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Re: [XTalk] Judas and the sicarii ?

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  • Gary Greenberg
    John indicates that Iscariot was a family name of some sort and that Judas’ father Simon was also an Iscariot. It seems unlikely that multiple family members
    Message 1 of 15 , Feb 10, 2012
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      John indicates that Iscariot was a family name of some sort and that Judas’ father Simon was also an Iscariot. It seems unlikely that multiple family members would publicly be known by the same anti-Roman, and Herod or Pilate wouldn’t crack down. And how likely is it that a member of a family bitterly opposed to collaboration with the Romans would go to the Sadducee collaborators and work out a deal to betray a religious teacher who urges his followers to accept Pharisee teachings (per Matthew.)

      Gary
      Gary Greenberg
      Web site: Bible Myth and History

      Author of the following books

      101 Myths of the Bible
      The Moses Mystery
      The Judas Brief
      King David Versus Israel
      Who Wrote the Gospels?
      Manetho: A Study in Egyptian Chronology

      From: Dennis Goffin
      Sent: Friday, February 10, 2012 10:02 AM
      To: crosstalk2@yahoogroups.com
      Subject: RE: [XTalk] Judas and the sicarii ?


      Thanks to David, we have established that sicarius does exist in transliterated Greek form from the time of Acts and the writings of Josephus, which I would judge to be approximately contemporary. Greek, however was not the earliest language in which anecdotes of Jesus and his followers were told. I submit therefore that it is unnecessary to require proof of the Greek word's existence at the time of Jesus. Peter's nickname Cephas was after all Aramaic. All that is rquired is to be able to accept that Judah's nickname in Aramaic, among his companions was something like "the blade" for this to be taken over into earlier accounts which finally were subsumed into the Gospels we have. The desire not to upset the Romans, as in the case of "zealot" would have been sufficient motive for the subsequent obfuscation.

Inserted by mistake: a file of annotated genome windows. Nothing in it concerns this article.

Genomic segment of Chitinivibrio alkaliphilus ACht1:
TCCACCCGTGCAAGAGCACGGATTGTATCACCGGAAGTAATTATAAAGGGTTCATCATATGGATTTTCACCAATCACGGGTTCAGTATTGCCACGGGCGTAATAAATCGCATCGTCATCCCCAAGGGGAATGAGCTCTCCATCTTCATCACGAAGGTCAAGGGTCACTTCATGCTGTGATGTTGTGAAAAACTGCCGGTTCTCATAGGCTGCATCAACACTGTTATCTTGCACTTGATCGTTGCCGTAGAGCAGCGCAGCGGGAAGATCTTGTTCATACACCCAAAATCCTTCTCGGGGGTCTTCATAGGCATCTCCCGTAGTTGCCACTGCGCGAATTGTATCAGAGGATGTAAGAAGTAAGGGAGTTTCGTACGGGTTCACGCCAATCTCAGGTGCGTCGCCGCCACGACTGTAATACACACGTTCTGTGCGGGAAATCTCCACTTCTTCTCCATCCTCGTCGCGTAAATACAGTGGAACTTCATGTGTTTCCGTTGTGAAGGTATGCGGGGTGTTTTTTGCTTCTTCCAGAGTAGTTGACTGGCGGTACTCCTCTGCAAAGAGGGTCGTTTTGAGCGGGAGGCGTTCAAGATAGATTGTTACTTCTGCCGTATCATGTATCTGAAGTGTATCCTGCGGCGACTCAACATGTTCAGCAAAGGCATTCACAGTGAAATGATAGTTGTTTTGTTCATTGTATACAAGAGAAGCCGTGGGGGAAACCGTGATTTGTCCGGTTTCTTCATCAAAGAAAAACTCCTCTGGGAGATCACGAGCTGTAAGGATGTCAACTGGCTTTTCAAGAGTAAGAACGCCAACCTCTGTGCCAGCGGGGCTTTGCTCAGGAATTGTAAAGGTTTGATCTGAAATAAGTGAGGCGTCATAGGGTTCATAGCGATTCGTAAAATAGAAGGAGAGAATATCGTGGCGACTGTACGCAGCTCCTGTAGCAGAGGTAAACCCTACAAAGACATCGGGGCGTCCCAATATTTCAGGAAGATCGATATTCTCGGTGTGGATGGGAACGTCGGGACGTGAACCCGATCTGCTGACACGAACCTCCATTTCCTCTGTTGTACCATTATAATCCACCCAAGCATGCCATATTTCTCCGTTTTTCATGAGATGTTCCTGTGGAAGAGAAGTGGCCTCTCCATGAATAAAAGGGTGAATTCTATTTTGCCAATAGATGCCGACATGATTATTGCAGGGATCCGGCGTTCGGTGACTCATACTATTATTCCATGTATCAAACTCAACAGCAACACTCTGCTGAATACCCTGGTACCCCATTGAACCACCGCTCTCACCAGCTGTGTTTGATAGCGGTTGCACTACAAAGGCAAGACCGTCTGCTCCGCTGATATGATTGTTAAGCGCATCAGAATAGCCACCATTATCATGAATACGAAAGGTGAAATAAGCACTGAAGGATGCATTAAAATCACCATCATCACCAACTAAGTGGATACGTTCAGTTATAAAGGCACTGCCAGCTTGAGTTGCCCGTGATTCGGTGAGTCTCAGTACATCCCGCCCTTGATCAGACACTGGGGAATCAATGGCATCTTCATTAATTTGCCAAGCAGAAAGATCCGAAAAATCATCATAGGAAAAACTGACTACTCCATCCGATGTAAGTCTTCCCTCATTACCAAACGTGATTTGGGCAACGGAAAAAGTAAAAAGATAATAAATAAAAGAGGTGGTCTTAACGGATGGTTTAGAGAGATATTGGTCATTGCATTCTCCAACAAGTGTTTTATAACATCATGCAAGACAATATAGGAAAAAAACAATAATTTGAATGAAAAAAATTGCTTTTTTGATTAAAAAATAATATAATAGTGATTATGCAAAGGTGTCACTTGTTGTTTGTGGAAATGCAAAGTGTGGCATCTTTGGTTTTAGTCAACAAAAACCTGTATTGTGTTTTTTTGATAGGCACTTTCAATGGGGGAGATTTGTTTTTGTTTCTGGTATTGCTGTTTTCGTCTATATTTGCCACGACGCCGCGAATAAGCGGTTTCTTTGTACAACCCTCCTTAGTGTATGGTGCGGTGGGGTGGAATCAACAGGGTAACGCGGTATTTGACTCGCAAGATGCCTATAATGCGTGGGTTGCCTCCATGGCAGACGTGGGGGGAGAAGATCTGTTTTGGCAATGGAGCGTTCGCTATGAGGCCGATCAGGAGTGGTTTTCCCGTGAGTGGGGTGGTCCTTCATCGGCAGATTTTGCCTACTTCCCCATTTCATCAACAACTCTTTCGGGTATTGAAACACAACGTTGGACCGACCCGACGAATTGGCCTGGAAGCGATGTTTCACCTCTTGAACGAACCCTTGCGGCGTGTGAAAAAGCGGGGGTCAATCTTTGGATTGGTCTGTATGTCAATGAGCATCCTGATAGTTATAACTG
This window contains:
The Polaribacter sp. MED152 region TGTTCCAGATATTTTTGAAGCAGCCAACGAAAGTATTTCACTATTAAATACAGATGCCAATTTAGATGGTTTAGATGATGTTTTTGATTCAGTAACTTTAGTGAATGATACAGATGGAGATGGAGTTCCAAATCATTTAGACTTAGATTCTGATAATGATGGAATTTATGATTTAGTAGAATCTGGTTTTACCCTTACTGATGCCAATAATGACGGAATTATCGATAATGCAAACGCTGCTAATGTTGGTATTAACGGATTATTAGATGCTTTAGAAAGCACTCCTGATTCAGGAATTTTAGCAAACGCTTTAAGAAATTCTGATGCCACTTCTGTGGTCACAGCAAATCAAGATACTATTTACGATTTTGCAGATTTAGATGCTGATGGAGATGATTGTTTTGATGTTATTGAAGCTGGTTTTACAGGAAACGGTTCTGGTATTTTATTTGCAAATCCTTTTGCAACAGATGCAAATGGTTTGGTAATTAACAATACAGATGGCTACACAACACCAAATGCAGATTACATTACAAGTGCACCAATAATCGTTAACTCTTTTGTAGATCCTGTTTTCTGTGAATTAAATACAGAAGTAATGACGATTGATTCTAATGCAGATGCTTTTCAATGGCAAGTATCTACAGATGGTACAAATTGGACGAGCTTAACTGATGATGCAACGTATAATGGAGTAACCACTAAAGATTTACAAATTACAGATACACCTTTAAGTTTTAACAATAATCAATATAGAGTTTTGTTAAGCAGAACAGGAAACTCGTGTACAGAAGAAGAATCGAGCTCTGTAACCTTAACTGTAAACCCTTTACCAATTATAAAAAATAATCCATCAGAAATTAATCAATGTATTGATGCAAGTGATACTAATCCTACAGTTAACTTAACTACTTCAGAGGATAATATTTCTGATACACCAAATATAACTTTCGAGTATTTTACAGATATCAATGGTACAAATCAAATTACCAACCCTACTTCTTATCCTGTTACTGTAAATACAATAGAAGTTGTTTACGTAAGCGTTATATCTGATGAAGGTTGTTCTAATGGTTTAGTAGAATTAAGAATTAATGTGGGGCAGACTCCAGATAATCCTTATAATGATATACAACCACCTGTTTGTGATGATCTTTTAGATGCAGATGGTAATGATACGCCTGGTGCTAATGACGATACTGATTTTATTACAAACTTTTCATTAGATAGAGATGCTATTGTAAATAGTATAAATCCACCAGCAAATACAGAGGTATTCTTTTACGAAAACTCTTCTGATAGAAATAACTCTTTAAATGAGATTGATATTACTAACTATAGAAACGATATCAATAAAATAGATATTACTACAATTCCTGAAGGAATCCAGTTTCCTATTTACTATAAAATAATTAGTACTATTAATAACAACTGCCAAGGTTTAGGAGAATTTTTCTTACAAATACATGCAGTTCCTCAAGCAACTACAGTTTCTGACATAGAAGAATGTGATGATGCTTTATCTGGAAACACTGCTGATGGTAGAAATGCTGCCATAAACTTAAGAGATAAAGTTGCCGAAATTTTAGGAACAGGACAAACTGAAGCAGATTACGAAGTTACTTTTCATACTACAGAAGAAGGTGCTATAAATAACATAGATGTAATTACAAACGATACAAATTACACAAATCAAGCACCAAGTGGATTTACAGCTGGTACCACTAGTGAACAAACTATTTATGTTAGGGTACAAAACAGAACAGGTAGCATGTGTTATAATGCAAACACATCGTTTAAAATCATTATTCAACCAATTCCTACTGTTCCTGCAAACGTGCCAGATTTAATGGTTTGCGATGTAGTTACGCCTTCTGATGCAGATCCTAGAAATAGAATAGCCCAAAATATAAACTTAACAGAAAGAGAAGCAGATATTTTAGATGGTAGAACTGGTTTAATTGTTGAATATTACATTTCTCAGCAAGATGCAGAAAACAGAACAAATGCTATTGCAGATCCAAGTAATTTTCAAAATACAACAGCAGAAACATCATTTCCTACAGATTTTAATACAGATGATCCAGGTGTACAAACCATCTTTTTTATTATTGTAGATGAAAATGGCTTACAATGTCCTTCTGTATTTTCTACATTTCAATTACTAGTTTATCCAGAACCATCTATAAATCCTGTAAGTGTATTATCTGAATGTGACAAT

Dennis--------------------Dennis GoffinChorleywood UK
      To: mailto:crosstalk2%40yahoogroups.com
      From: mailto:D.Mealand%40ed.ac.uk
      Date: Fri, 10 Feb 2012 12:37:59 +0000
      Subject: RE: [XTalk] Judas and the sicarii ?

      Sicarius was used in latin to refer to an assassin

      (sica being a curved dagger). The term was used

      in latin at least as early as Cicero, so 1st C BCE.

      It appears in Greek in Acts 21.38 and in Josephus

      with reference to the troubles in the time of Felix

      and Festus i.e. after 52 CE, around 20 years or so

      after the demise of Judas.

      Does anyone have to hand the earliest instance of

      the use of this latin loan word in Greek? Does someone

      have a pre-Neronian example? That would seem to be

      a relevant piece of evidence which might either support

      or tend to disconfirm some of the assumptions behind

      the discussion.

      David M.

      ---------

      David Mealand, University of Edinburgh

      --

      The University of Edinburgh is a charitable body, registered in

      Scotland, with registration number SC005336.



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